The global automotive semiconductor market is forecast to reach $73.2 billion by 2028, with a compound annual growth rate of 11.5 percent from its $38.1 billion level in 2021. That’s according to a new report from Vantage Market Research.
Bosch aims to participate in this booming market, with a 3 billion Euro investment in its semiconductor division, which has recently opened a new 300-mm silicon wafer fab in Dresden. “Microelectronics is the future and is vital to the success of all areas of Bosch business,” observed Dr. Stefan Hartung, chairman of the Bosch board of management during Bosch Tech Day 2022. “We’re gearing up for continued growth in demand for semiconductors – also for the benefit of our customers,” Hartung said. “For us, these miniature components mean big business.”
Bosch says it is targeting technologies such as systems-on-a-chip and radar sensors, aiming to make them smaller, smarter, and cheaper to produce. Recognizing the risk of lengthy supply chains, Bosch says it is supporting an effort to double Europe’s slice of global semiconductor production from 10 to 20 percent by the end of the decade. “Europe can and must capitalize on its own strengths in the semiconductor industry,” Hartung said.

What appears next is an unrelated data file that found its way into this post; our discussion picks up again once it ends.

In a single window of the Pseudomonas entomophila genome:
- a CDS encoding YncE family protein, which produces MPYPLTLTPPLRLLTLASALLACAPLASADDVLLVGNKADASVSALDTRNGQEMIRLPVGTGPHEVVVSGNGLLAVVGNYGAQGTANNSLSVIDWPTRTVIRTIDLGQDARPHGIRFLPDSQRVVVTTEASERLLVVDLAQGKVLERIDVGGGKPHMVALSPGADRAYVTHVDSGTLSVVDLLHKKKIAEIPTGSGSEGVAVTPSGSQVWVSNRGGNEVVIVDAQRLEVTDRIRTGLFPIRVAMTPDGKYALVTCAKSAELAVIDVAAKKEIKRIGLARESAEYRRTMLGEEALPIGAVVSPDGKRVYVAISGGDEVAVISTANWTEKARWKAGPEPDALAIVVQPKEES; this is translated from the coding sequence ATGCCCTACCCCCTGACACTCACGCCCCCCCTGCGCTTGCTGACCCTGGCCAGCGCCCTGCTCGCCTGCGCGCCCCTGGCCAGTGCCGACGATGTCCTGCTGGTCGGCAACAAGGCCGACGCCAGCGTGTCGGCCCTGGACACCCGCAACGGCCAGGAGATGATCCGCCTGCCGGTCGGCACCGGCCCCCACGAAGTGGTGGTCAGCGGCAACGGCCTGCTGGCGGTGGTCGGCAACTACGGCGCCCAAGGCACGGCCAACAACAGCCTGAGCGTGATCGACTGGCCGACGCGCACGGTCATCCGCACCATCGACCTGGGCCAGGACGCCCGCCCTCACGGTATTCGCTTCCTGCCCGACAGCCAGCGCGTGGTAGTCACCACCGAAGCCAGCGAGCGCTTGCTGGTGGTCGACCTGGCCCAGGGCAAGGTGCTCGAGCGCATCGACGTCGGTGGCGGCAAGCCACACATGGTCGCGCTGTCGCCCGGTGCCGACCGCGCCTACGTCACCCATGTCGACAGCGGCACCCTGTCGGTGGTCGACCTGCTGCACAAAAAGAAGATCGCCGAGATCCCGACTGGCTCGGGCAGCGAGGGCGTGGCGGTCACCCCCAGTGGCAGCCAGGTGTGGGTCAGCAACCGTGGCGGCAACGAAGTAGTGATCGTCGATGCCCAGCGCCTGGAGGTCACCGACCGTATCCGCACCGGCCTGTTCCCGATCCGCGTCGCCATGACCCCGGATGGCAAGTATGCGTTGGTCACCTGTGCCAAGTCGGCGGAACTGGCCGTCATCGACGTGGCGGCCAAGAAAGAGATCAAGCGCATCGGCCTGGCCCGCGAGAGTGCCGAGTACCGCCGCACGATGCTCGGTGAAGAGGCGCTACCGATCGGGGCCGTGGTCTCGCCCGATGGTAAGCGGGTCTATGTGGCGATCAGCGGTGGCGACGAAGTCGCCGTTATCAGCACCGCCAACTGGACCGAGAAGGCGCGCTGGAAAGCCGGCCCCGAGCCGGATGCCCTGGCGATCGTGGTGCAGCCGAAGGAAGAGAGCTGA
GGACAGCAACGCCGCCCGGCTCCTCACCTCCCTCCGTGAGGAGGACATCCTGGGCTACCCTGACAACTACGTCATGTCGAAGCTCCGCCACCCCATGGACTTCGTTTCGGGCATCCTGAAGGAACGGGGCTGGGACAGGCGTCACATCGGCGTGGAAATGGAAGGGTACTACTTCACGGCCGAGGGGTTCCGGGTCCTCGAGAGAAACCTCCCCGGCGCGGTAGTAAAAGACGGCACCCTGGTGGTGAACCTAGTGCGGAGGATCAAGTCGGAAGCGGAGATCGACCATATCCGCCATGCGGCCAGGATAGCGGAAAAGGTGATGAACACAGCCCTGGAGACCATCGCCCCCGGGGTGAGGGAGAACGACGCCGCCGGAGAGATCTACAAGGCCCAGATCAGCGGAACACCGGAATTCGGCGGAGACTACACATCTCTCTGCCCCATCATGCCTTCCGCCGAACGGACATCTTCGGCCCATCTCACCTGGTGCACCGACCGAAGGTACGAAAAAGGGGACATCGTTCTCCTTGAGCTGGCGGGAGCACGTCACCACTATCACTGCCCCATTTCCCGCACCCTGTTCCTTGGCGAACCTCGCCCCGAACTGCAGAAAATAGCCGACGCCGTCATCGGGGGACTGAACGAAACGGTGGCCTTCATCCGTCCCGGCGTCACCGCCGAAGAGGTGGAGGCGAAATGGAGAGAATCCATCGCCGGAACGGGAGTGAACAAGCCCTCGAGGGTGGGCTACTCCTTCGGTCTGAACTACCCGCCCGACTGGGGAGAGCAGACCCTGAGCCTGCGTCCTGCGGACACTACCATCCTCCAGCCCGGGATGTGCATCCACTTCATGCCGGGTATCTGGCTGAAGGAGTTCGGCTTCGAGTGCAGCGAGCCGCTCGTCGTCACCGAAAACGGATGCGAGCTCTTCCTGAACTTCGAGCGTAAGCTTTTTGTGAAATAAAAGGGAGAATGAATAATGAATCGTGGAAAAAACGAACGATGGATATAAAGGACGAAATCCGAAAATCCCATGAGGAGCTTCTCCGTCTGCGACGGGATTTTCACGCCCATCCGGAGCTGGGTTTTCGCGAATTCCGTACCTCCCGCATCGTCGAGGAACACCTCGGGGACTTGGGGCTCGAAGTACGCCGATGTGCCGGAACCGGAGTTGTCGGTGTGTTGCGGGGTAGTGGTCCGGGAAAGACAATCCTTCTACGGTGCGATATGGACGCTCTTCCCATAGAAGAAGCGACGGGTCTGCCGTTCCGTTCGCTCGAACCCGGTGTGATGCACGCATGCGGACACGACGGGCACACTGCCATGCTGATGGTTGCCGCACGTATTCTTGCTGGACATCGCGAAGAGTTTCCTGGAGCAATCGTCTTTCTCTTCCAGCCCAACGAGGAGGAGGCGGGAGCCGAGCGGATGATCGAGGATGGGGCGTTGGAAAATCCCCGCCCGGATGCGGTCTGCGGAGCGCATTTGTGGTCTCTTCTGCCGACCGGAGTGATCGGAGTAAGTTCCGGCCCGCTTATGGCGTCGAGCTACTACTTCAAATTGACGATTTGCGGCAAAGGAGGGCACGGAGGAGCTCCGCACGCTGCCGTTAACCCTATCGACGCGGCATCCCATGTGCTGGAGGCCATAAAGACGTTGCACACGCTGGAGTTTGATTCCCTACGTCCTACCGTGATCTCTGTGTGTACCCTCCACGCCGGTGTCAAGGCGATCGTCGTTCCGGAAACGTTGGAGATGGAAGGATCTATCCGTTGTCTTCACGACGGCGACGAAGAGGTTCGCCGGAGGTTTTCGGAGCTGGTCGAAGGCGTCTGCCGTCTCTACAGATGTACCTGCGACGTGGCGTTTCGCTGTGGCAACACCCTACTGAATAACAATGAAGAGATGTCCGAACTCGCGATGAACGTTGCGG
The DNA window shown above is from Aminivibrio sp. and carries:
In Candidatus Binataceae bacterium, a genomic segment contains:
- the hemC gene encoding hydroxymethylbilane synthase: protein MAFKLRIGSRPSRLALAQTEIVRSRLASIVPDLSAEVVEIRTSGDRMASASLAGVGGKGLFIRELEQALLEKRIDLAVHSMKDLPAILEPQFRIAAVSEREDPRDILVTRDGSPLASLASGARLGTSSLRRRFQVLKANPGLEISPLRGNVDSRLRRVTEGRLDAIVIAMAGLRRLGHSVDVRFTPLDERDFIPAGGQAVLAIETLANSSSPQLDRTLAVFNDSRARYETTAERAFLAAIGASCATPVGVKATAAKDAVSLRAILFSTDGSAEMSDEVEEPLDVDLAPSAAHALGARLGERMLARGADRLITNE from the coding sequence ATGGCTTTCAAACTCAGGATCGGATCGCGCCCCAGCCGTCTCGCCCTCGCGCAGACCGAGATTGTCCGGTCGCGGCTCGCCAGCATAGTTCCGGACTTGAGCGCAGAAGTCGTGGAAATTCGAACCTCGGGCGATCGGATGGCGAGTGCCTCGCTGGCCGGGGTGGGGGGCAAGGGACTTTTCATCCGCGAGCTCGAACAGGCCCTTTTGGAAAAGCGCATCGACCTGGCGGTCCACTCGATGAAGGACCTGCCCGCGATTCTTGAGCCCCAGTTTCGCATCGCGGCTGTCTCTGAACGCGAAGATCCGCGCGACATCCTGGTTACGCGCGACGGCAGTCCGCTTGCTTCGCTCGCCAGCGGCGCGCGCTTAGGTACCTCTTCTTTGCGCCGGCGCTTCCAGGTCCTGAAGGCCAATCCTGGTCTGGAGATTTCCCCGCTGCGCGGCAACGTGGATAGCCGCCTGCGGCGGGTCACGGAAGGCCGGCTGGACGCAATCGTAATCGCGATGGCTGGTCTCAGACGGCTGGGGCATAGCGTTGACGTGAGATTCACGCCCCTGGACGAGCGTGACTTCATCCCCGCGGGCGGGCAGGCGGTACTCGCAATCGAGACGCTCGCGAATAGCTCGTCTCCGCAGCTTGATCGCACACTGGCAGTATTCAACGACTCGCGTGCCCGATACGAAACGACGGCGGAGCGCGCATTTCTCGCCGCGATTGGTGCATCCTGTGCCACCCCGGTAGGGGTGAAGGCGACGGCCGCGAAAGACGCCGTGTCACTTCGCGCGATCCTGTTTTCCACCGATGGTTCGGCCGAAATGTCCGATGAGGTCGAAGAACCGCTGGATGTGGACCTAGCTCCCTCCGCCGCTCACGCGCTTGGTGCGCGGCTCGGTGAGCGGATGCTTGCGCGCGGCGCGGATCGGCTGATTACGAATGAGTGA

A key factory in automotive semiconductor shortages that have plagued OEMs is the industry’s use of larger-scale 40-to-200-nanometer semiconductor lithography than is employed by the latest computers and consumer electronics. Bosch’s facilities will produce chips at this larger scale, according to Hartung. “More than ever, the goal must be to produce chips for the specific needs of European industry,” he said. “And that means not only chips at the bottom end of the nanoscale.”
The company is expanding another semiconductor center in Reutlingen, spending 400 million Euros on it by 2025. This will expand its manufacturing capacity and convert of existing factory space into new clean-room space. A new 3,600-square-meter extension in Reutlingen, which will contribute to the facility’s clean room expansion from today’s 35,000 square meters to more than 44,000 square meters by the end of 2025.